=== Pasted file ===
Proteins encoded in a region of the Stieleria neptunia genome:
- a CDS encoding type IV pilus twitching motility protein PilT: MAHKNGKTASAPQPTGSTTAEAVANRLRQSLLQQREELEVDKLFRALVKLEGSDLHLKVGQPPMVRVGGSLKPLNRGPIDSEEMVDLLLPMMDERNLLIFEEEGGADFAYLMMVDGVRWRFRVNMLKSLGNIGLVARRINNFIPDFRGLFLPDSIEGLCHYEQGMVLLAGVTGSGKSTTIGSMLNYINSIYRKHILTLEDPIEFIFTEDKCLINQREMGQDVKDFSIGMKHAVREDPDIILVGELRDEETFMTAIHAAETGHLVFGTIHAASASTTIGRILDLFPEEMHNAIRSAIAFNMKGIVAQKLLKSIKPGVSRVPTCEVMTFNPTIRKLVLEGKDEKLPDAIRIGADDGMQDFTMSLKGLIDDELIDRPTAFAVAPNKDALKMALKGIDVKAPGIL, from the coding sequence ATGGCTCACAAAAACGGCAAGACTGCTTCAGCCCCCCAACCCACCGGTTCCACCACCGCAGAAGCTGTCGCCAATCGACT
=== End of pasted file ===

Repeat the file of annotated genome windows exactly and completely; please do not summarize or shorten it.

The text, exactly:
Proteins encoded in a region of the Stieleria neptunia genome:
- a CDS encoding type IV pilus twitching motility protein PilT: MAHKNGKTASAPQPTGSTTAEAVANRLRQSLLQQREELEVDKLFRALVKLEGSDLHLKVGQPPMVRVGGSLKPLNRGPIDSEEMVDLLLPMMDERNLLIFEEEGGADFAYLMMVDGVRWRFRVNMLKSLGNIGLVARRINNFIPDFRGLFLPDSIEGLCHYEQGMVLLAGVTGSGKSTTIGSMLNYINSIYRKHILTLEDPIEFIFTEDKCLINQREMGQDVKDFSIGMKHAVREDPDIILVGELRDEETFMTAIHAAETGHLVFGTIHAASASTTIGRILDLFPEEMHNAIRSAIAFNMKGIVAQKLLKSIKPGVSRVPTCEVMTFNPTIRKLVLEGKDEKLPDAIRIGADDGMQDFTMSLKGLIDDELIDRPTAFAVAPNKDALKMALKGIDVKAPGIL, from the coding sequence ATGGCTCACAAAAACGGCAAGACTGCTTCAGCCCCCCAACCCACCGGTTCCACCACCGCAGAAGCTGTCGCCAATCGACT